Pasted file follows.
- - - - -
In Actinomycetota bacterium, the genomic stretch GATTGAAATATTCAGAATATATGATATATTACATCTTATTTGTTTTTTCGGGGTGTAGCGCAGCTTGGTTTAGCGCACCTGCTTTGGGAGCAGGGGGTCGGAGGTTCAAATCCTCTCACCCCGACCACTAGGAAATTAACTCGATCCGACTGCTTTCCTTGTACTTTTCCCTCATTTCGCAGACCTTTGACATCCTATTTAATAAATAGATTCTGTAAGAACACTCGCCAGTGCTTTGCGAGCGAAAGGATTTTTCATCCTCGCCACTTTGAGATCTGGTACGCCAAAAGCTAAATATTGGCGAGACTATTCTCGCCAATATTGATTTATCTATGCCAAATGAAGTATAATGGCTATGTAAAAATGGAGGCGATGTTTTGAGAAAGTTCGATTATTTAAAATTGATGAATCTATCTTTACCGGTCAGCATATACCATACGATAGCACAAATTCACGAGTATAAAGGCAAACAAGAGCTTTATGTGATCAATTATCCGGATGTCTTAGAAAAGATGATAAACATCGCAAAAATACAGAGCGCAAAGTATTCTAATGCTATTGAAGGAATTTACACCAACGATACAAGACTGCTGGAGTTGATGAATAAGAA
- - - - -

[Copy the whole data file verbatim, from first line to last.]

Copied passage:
In Actinomycetota bacterium, the genomic stretch GATTGAAATATTCAGAATATATGATATATTACATCTTATTTGTTTTTTCGGGGTGTAGCGCAGCTTGGTTTAGCGCACCTGCTTTGGGAGCAGGGGGTCGGAGGTTCAAATCCTCTCACCCCGACCACTAGGAAATTAACTCGATCCGACTGCTTTCCTTGTACTTTTCCCTCATTTCGCAGACCTTTGACATCCTATTTAATAAATAGATTCTGTAAGAACACTCGCCAGTGCTTTGCGAGCGAAAGGATTTTTCATCCTCGCCACTTTGAGATCTGGTACGCCAAAAGCTAAATATTGGCGAGACTATTCTCGCCAATATTGATTTATCTATGCCAAATGAAGTATAATGGCTATGTAAAAATGGAGGCGATGTTTTGAGAAAGTTCGATTATTTAAAATTGATGAATCTATCTTTACCGGTCAGCATATACCATACGATAGCACAAATTCACGAGTATAAAGGCAAACAAGAGCTTTATGTGATCAATTATCCGGATGTCTTAGAAAAGATGATAAACATCGCAAAAATACAGAGCGCAAAGTATTCTAATGCTATTGAAGGAATTTACACCAACGATACAAGACTGCTGGAGTTGATGAATAAGAA